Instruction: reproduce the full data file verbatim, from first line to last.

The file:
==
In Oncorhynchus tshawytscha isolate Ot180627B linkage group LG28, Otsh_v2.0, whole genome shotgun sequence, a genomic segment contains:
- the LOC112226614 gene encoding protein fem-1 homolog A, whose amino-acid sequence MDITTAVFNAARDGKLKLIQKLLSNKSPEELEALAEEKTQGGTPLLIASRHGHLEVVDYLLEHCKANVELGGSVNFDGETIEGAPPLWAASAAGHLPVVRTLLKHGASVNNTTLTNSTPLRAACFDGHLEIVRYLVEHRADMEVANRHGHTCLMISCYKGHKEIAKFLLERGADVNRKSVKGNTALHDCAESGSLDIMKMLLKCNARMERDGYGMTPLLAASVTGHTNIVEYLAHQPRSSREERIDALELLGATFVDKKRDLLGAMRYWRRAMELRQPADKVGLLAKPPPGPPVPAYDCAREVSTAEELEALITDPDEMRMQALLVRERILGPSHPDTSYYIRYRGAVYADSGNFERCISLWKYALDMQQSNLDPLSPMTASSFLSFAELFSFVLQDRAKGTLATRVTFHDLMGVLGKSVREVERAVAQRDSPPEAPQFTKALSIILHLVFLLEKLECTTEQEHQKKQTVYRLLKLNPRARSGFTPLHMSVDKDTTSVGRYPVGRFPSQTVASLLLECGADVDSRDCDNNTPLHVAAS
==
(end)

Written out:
In Oncorhynchus tshawytscha isolate Ot180627B linkage group LG28, Otsh_v2.0, whole genome shotgun sequence, a genomic segment contains:
- the LOC112226614 gene encoding protein fem-1 homolog A, whose amino-acid sequence MDITTAVFNAARDGKLKLIQKLLSNKSPEELEALAEEKTQGGTPLLIASRHGHLEVVDYLLEHCKANVELGGSVNFDGETIEGAPPLWAASAAGHLPVVRTLLKHGASVNNTTLTNSTPLRAACFDGHLEIVRYLVEHRADMEVANRHGHTCLMISCYKGHKEIAKFLLERGADVNRKSVKGNTALHDCAESGSLDIMKMLLKCNARMERDGYGMTPLLAASVTGHTNIVEYLAHQPRSSREERIDALELLGATFVDKKRDLLGAMRYWRRAMELRQPADKVGLLAKPPPGPPVPAYDCAREVSTAEELEALITDPDEMRMQALLVRERILGPSHPDTSYYIRYRGAVYADSGNFERCISLWKYALDMQQSNLDPLSPMTASSFLSFAELFSFVLQDRAKGTLATRVTFHDLMGVLGKSVREVERAVAQRDSPPEAPQFTKALSIILHLVFLLEKLECTTEQEHQKKQTVYRLLKLNPRARSGFTPLHMSVDKDTTSVGRYPVGRFPSQTVASLLLECGADVDSRDCDNNTPLHVAAS